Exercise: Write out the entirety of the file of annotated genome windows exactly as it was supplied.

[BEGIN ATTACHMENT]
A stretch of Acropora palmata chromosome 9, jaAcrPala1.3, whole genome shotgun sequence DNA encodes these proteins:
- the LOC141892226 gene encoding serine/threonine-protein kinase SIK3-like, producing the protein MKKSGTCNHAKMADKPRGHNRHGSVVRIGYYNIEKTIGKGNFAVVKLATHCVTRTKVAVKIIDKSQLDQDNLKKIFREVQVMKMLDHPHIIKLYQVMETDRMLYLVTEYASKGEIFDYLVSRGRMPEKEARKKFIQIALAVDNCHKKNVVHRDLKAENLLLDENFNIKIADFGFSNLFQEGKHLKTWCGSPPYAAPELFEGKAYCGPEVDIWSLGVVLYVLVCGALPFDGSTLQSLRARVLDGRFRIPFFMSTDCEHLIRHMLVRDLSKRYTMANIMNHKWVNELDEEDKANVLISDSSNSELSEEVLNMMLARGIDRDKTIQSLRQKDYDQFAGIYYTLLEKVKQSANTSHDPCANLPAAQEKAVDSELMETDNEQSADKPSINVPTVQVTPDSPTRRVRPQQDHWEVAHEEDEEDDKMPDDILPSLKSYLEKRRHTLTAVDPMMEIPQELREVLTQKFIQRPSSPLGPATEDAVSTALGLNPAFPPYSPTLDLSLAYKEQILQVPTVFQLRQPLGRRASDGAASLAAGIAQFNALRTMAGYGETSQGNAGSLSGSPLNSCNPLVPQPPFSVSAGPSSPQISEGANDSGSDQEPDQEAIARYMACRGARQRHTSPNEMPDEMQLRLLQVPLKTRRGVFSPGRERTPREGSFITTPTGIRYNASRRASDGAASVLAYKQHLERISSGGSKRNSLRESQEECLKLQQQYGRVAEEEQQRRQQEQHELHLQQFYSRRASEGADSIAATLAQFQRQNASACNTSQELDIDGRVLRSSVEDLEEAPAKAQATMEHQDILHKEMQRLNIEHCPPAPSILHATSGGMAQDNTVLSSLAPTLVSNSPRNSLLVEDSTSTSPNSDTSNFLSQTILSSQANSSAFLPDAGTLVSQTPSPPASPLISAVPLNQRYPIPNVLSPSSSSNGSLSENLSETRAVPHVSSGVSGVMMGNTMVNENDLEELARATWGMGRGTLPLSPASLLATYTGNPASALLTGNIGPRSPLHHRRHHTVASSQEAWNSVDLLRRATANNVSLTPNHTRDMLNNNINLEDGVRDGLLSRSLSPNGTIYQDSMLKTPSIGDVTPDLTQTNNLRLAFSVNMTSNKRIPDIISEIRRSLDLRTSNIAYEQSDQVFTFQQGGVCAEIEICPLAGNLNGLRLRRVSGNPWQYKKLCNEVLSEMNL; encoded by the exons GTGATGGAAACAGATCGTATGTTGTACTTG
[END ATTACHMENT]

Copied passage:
A stretch of Acropora palmata chromosome 9, jaAcrPala1.3, whole genome shotgun sequence DNA encodes these proteins:
- the LOC141892226 gene encoding serine/threonine-protein kinase SIK3-like, producing the protein MKKSGTCNHAKMADKPRGHNRHGSVVRIGYYNIEKTIGKGNFAVVKLATHCVTRTKVAVKIIDKSQLDQDNLKKIFREVQVMKMLDHPHIIKLYQVMETDRMLYLVTEYASKGEIFDYLVSRGRMPEKEARKKFIQIALAVDNCHKKNVVHRDLKAENLLLDENFNIKIADFGFSNLFQEGKHLKTWCGSPPYAAPELFEGKAYCGPEVDIWSLGVVLYVLVCGALPFDGSTLQSLRARVLDGRFRIPFFMSTDCEHLIRHMLVRDLSKRYTMANIMNHKWVNELDEEDKANVLISDSSNSELSEEVLNMMLARGIDRDKTIQSLRQKDYDQFAGIYYTLLEKVKQSANTSHDPCANLPAAQEKAVDSELMETDNEQSADKPSINVPTVQVTPDSPTRRVRPQQDHWEVAHEEDEEDDKMPDDILPSLKSYLEKRRHTLTAVDPMMEIPQELREVLTQKFIQRPSSPLGPATEDAVSTALGLNPAFPPYSPTLDLSLAYKEQILQVPTVFQLRQPLGRRASDGAASLAAGIAQFNALRTMAGYGETSQGNAGSLSGSPLNSCNPLVPQPPFSVSAGPSSPQISEGANDSGSDQEPDQEAIARYMACRGARQRHTSPNEMPDEMQLRLLQVPLKTRRGVFSPGRERTPREGSFITTPTGIRYNASRRASDGAASVLAYKQHLERISSGGSKRNSLRESQEECLKLQQQYGRVAEEEQQRRQQEQHELHLQQFYSRRASEGADSIAATLAQFQRQNASACNTSQELDIDGRVLRSSVEDLEEAPAKAQATMEHQDILHKEMQRLNIEHCPPAPSILHATSGGMAQDNTVLSSLAPTLVSNSPRNSLLVEDSTSTSPNSDTSNFLSQTILSSQANSSAFLPDAGTLVSQTPSPPASPLISAVPLNQRYPIPNVLSPSSSSNGSLSENLSETRAVPHVSSGVSGVMMGNTMVNENDLEELARATWGMGRGTLPLSPASLLATYTGNPASALLTGNIGPRSPLHHRRHHTVASSQEAWNSVDLLRRATANNVSLTPNHTRDMLNNNINLEDGVRDGLLSRSLSPNGTIYQDSMLKTPSIGDVTPDLTQTNNLRLAFSVNMTSNKRIPDIISEIRRSLDLRTSNIAYEQSDQVFTFQQGGVCAEIEICPLAGNLNGLRLRRVSGNPWQYKKLCNEVLSEMNL; encoded by the exons GTGATGGAAACAGATCGTATGTTGTACTTG